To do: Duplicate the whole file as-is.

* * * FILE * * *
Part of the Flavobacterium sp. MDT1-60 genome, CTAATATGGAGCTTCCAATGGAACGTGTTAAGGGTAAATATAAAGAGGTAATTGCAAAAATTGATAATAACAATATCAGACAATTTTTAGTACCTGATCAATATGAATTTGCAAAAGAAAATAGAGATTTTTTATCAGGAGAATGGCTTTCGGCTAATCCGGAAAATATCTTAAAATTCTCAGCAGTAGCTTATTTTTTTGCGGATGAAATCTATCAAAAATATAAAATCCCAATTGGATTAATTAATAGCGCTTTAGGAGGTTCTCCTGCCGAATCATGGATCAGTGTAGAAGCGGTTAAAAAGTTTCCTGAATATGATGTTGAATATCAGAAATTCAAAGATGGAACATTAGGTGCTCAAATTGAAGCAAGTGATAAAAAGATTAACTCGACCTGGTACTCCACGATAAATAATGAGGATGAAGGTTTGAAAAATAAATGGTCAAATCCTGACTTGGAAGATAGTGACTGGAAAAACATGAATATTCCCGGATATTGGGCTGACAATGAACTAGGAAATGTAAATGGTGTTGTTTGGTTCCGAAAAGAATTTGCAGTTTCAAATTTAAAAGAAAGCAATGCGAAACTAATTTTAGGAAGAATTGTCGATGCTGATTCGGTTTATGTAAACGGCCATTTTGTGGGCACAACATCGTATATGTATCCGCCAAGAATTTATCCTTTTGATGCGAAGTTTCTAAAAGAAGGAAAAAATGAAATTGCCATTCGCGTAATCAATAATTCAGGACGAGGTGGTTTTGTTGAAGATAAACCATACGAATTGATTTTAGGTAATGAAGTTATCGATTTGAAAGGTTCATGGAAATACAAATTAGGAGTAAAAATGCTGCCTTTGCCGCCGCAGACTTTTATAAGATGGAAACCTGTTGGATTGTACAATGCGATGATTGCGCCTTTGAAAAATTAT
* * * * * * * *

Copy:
Part of the Flavobacterium sp. MDT1-60 genome, CTAATATGGAGCTTCCAATGGAACGTGTTAAGGGTAAATATAAAGAGGTAATTGCAAAAATTGATAATAACAATATCAGACAATTTTTAGTACCTGATCAATATGAATTTGCAAAAGAAAATAGAGATTTTTTATCAGGAGAATGGCTTTCGGCTAATCCGGAAAATATCTTAAAATTCTCAGCAGTAGCTTATTTTTTTGCGGATGAAATCTATCAAAAATATAAAATCCCAATTGGATTAATTAATAGCGCTTTAGGAGGTTCTCCTGCCGAATCATGGATCAGTGTAGAAGCGGTTAAAAAGTTTCCTGAATATGATGTTGAATATCAGAAATTCAAAGATGGAACATTAGGTGCTCAAATTGAAGCAAGTGATAAAAAGATTAACTCGACCTGGTACTCCACGATAAATAATGAGGATGAAGGTTTGAAAAATAAATGGTCAAATCCTGACTTGGAAGATAGTGACTGGAAAAACATGAATATTCCCGGATATTGGGCTGACAATGAACTAGGAAATGTAAATGGTGTTGTTTGGTTCCGAAAAGAATTTGCAGTTTCAAATTTAAAAGAAAGCAATGCGAAACTAATTTTAGGAAGAATTGTCGATGCTGATTCGGTTTATGTAAACGGCCATTTTGTGGGCACAACATCGTATATGTATCCGCCAAGAATTTATCCTTTTGATGCGAAGTTTCTAAAAGAAGGAAAAAATGAAATTGCCATTCGCGTAATCAATAATTCAGGACGAGGTGGTTTTGTTGAAGATAAACCATACGAATTGATTTTAGGTAATGAAGTTATCGATTTGAAAGGTTCATGGAAATACAAATTAGGAGTAAAAATGCTGCCTTTGCCGCCGCAGACTTTTATAAGATGGAAACCTGTTGGATTGTACAATGCGATGATTGCGCCTTTGAAAAATTAT